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Justice Minister Rob Nicholson speaks to reporters in the foyer of the House of Commons on June 15, 2010.

Adrian Wyld/The Canadian Press

The federal government will not modify rules that force the full disclosure of evidence to defence lawyers in criminal cases, however, the legal community is hoping to find a way to ease the costs of the requirements on police forces.

The RCMP has launched a public debate on disclosure requirements, with the force's second-in-command saying they pose a "huge challenge" to the Mounties financially and divert resources from front-line policing efforts.

"We have to take a long, hard look at disclosure, and we have to find much better ways to deal with the disclosure burden that we currently find ourselves under," Deputy Commissioner Rod Knecht said in a recent interview.

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On Thursday, Justice Minister Rob Nicholson responded that the government is looking to improve the efficiency of the justice system, but will not tinker with Supreme Court decisions that forced Crown prosecutors to disclose all of the fruits of police investigations to defence lawyers.

"Disclosure rules provide the accused with critical information to ensure prosecutions are transparent and accountable. We have no plans to change that," said Mr. Nicholson's spokeswoman, Geneviève Breton.

Police say that the rules have increased the amount of material that they must copy and turn over to the Crown to be shared with defence lawyers.

Speaking for the Canadian Bar Association, Vancouver defence lawyer Eric Gottardi agreed on the need to spread disclosure costs more equitably across the justice system, especially in large trials that involve massive stacks of documents.

"The issue is, how can we more efficiently manage the documents, how can we spread out the financial obligations and the resources between the Crown and between the police, so that it doesn't impair the police agencies' ability to do what they need to do," Mr. Gottardi said.

He added that lawyers are exploring ways to start the disclosure process sooner in the criminal justice process, with Crown prosecutors engaging defence lawyers as early as possible to determine what information needs to be shared.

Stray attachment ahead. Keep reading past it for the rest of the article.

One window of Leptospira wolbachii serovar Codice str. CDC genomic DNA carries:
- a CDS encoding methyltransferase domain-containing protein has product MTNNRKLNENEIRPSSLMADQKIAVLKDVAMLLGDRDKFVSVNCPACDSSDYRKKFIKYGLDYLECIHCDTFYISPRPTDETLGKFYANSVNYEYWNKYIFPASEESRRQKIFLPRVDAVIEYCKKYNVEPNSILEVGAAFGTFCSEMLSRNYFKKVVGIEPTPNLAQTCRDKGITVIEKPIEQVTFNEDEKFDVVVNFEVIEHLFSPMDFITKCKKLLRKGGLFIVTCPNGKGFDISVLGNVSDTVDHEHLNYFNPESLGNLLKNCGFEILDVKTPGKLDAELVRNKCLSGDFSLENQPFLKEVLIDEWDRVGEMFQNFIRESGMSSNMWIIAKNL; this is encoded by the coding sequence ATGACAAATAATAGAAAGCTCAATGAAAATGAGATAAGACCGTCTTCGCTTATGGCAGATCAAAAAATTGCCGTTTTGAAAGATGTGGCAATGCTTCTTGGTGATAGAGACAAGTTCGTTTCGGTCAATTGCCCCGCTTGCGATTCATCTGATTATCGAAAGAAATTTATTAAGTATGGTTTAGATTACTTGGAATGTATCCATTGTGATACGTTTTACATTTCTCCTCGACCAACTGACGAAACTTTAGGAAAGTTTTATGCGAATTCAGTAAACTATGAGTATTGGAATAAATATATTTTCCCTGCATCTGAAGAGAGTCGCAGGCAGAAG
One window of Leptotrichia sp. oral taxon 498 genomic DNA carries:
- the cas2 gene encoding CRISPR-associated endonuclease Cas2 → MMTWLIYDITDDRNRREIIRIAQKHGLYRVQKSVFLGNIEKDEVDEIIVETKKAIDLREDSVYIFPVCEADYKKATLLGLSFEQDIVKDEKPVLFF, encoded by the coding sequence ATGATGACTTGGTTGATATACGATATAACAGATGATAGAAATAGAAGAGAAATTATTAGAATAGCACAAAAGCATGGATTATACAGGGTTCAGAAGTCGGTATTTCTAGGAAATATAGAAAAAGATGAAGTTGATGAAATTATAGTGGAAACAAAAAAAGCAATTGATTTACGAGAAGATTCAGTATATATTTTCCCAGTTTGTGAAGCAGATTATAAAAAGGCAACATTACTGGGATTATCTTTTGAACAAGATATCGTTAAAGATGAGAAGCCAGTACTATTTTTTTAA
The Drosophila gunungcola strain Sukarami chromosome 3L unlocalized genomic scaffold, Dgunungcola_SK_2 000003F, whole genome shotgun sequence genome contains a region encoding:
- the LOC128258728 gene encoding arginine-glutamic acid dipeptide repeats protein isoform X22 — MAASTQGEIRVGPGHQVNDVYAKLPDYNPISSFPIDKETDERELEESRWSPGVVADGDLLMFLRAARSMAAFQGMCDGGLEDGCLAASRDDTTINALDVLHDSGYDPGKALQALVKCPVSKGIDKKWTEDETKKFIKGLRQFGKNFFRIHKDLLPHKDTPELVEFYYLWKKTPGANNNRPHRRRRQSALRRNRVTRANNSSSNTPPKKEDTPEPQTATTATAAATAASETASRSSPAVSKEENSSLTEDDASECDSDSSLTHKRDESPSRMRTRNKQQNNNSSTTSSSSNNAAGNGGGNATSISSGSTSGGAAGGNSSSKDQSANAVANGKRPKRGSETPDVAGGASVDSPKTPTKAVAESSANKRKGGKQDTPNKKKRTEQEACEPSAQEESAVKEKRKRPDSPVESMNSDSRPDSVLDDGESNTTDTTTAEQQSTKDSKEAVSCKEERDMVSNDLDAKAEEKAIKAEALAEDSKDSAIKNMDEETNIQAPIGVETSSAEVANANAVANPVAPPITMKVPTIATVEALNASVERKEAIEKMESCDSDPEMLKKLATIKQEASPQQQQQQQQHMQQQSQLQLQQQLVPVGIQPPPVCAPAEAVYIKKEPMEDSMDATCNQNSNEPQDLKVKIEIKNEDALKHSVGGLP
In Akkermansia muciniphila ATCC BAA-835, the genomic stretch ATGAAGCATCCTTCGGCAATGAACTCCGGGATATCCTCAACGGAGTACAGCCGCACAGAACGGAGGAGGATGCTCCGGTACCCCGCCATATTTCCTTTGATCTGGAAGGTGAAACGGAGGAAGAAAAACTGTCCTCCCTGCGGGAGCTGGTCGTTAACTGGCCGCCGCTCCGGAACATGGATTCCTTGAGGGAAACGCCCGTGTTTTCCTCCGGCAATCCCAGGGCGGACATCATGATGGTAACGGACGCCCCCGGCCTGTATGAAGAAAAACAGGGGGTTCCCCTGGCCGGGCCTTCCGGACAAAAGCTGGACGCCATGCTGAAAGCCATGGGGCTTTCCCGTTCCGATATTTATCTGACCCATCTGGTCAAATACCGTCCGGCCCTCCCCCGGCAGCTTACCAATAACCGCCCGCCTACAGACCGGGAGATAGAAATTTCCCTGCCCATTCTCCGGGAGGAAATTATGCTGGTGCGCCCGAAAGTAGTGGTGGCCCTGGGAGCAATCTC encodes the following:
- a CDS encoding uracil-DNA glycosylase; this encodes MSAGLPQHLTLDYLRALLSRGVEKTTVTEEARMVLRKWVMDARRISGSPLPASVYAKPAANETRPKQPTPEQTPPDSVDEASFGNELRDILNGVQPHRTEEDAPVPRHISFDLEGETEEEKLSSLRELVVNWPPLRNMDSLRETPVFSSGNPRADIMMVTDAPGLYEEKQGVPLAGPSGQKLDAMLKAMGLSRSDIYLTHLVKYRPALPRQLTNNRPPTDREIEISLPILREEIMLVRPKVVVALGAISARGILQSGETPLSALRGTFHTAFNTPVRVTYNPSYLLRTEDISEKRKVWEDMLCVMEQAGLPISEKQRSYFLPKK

Still, the Canadian Civil Liberties Association said the rules must remain in place to ensure the public's confidence in the justice system and prevent wrongful convictions.

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"When an innocent person goes to jail, there are huge costs to society, including the fact the guilty party is still free," CCLA general counsel Nathalie Des Rosiers said.

Ms. Des Rosiers added that Canadians wants to have clear checks on the powers of police, given the RCMP's "current accountability problems." Still, Mr. Des Rosiers said that she agrees with police bodies that are looking for ways to "streamline the sharing of documents" between police and lawyers involved in a criminal trial.

Senior deputy commissioner Knecht said the disclosure requirements that flowed from a 1991 Supreme Court decision have created a major burden on policing budgets. He called for an "all-systems" solution to the issue through a joint effort of the government and legislatures, courts, police and lawyers.

"To my mind, there has to be a bit of a saw-off here. There probably is a better way for us to accomplish the goals that everybody wants us to accomplish," Deputy Commissioner Knecht said.

The RCMP agrees with the principles behind disclosure, although the force is worried that it cannot fulfill its obligations to Canadians because officers are spending so much time preparing evidence for disclosure.

"We never want to see anybody go to jail that shouldn't go to jail, we don't want anybody charged if they shouldn't be charged," Deputy Commissioner Knecht said. "But the expectation is that there'll be police officers out there 24/7 and they'll be responding and be there all the time, when we're not physically capable to do that any more."

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